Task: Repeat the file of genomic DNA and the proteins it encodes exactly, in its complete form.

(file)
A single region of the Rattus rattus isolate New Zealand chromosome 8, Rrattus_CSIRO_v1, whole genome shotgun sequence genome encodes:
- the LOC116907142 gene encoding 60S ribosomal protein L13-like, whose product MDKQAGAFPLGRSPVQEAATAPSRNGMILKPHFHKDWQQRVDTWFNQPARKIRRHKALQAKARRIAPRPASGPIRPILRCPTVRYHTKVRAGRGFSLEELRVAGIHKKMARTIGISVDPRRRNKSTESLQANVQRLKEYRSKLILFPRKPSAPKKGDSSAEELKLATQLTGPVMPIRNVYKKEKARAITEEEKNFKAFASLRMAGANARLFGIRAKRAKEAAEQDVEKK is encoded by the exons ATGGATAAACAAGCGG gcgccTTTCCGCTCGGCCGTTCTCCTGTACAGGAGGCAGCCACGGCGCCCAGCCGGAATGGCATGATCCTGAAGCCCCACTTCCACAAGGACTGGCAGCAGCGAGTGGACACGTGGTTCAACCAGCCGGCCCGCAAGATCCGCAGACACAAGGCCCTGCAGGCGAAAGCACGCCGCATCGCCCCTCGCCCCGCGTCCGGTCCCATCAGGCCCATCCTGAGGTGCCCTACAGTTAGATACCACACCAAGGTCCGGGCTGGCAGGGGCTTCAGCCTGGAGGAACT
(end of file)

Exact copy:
A single region of the Rattus rattus isolate New Zealand chromosome 8, Rrattus_CSIRO_v1, whole genome shotgun sequence genome encodes:
- the LOC116907142 gene encoding 60S ribosomal protein L13-like, whose product MDKQAGAFPLGRSPVQEAATAPSRNGMILKPHFHKDWQQRVDTWFNQPARKIRRHKALQAKARRIAPRPASGPIRPILRCPTVRYHTKVRAGRGFSLEELRVAGIHKKMARTIGISVDPRRRNKSTESLQANVQRLKEYRSKLILFPRKPSAPKKGDSSAEELKLATQLTGPVMPIRNVYKKEKARAITEEEKNFKAFASLRMAGANARLFGIRAKRAKEAAEQDVEKK is encoded by the exons ATGGATAAACAAGCGG gcgccTTTCCGCTCGGCCGTTCTCCTGTACAGGAGGCAGCCACGGCGCCCAGCCGGAATGGCATGATCCTGAAGCCCCACTTCCACAAGGACTGGCAGCAGCGAGTGGACACGTGGTTCAACCAGCCGGCCCGCAAGATCCGCAGACACAAGGCCCTGCAGGCGAAAGCACGCCGCATCGCCCCTCGCCCCGCGTCCGGTCCCATCAGGCCCATCCTGAGGTGCCCTACAGTTAGATACCACACCAAGGTCCGGGCTGGCAGGGGCTTCAGCCTGGAGGAACT